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Primary HyperParaThyroidism

February 6, 2014 @ 7:31 am
posted by Dr Ginther

Primary HyperParaThyroidism is the result of one of the 4 Parathyroid glands going completely out of control.  It grows in size and puts out increasing amounts of Parathyroid hormone.  This steals calcium from bone and raises calcium levels in the blood.  This tumor is called an Adenoma.  The good news is that it is NOT a cancer.  The bad news is that it can and will destroy your bones.

Primary Hyperparathyroidism and Tertiary Hyperparathyroidism both have high PTH and high Calcium levels.  The treatments are very different; so it is necessary to tell them apart.  This is done by Parathyroid Scan.

Parathyroid scan involves injection of a marker, immediate scan and a 3 hour delayed scan.  If a Parathyroid Adenoma is confirmed on the delayed scan, surgery should be considered to remove the tumor and save the bones.  The surgery is done through a very small incision in the neck, removing the adenoma just under the skin.  The surgery can be tricky, so we refer to the thyroid/parathyroid surgeons at University of Iowa.

Once the rogue parathyroid gland has been removed, the remaining 3 get back to work.  Sometimes this takes a few days and a person needs calcium by IV until the body regains proper control.  Regaining all the calcium that has been stolen from the bones  takes years and is rarely a complete recovery.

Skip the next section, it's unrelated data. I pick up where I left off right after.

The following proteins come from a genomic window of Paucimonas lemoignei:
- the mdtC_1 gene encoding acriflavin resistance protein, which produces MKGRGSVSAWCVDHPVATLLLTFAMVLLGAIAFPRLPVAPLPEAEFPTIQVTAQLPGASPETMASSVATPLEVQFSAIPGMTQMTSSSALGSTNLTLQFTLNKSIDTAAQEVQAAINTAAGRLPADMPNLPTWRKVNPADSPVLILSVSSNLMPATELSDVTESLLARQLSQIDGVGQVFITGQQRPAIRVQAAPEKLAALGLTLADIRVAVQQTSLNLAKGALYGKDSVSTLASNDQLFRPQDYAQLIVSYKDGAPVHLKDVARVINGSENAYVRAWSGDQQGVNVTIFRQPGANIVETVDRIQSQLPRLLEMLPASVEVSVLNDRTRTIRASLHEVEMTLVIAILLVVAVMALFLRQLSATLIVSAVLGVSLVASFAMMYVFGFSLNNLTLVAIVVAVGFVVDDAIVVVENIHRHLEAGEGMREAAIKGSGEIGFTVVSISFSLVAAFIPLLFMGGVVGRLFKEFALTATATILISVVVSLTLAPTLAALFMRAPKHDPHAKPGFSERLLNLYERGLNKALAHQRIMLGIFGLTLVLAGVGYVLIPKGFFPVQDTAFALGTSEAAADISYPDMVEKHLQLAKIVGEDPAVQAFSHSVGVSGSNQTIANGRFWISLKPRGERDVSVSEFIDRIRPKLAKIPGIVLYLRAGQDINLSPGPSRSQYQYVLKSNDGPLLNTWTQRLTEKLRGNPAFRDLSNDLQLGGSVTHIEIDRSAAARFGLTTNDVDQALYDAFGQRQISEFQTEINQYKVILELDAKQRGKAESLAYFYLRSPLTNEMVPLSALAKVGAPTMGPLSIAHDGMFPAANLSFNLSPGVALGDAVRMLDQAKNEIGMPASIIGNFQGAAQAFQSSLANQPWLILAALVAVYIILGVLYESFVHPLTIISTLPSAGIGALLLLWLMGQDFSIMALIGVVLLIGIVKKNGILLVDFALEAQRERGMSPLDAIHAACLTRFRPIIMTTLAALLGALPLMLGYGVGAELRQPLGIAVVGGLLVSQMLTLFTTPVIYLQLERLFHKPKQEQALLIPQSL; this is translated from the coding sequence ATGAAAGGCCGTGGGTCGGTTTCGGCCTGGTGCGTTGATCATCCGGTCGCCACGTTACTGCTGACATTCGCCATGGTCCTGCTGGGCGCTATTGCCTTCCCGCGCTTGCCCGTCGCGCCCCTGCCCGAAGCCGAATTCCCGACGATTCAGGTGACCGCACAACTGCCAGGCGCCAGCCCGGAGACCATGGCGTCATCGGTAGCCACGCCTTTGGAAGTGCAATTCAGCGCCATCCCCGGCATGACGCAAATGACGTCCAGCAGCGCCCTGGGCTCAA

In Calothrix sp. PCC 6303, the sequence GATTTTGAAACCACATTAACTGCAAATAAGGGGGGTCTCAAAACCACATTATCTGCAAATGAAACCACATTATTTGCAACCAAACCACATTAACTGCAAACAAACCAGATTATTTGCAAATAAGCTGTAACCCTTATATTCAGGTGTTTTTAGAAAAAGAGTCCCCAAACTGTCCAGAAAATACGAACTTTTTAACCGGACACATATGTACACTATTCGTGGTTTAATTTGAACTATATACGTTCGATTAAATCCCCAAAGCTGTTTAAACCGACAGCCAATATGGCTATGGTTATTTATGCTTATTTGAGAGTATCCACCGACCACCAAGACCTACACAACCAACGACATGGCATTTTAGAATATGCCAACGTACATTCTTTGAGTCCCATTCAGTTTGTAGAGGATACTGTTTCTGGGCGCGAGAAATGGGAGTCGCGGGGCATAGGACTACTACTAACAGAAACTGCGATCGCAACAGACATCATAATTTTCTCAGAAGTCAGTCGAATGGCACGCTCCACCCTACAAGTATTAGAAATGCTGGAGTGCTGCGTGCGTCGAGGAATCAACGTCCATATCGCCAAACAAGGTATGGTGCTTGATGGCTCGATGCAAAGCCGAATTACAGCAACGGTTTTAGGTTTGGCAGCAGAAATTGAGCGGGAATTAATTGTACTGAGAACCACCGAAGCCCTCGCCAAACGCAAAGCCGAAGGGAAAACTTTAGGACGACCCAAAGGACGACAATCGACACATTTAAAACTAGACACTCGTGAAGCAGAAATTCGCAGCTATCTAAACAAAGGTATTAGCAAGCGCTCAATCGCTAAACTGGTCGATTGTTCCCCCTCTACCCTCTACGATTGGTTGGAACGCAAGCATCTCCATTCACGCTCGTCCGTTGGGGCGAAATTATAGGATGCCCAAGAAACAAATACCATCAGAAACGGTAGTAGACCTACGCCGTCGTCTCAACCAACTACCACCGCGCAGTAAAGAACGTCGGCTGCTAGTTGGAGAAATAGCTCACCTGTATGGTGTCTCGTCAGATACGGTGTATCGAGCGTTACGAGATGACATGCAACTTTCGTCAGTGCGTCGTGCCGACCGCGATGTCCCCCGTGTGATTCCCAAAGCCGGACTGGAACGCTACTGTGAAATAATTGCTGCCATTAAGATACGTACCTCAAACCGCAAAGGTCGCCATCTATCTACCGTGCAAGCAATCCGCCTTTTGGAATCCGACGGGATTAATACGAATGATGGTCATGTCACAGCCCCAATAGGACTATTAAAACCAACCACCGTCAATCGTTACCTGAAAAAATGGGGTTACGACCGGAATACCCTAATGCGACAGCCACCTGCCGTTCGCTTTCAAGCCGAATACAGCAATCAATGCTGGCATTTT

Primary Hyperparathyroidism and Tertiary Hyperparathyroidism both have high Calcium as well as high PTH.  Primary Hyperparathyroidism is treated by surgery and Tertiary Hyperparathyroidism is treated by careful calcium supplementation.  Neither should be treated by calcium restriction if you have any respect for your bones.

Get a Complete Bone Health Evaluation.  Know what you are dealing with.  Take Control of your bone health.

Jay Ginther, MD

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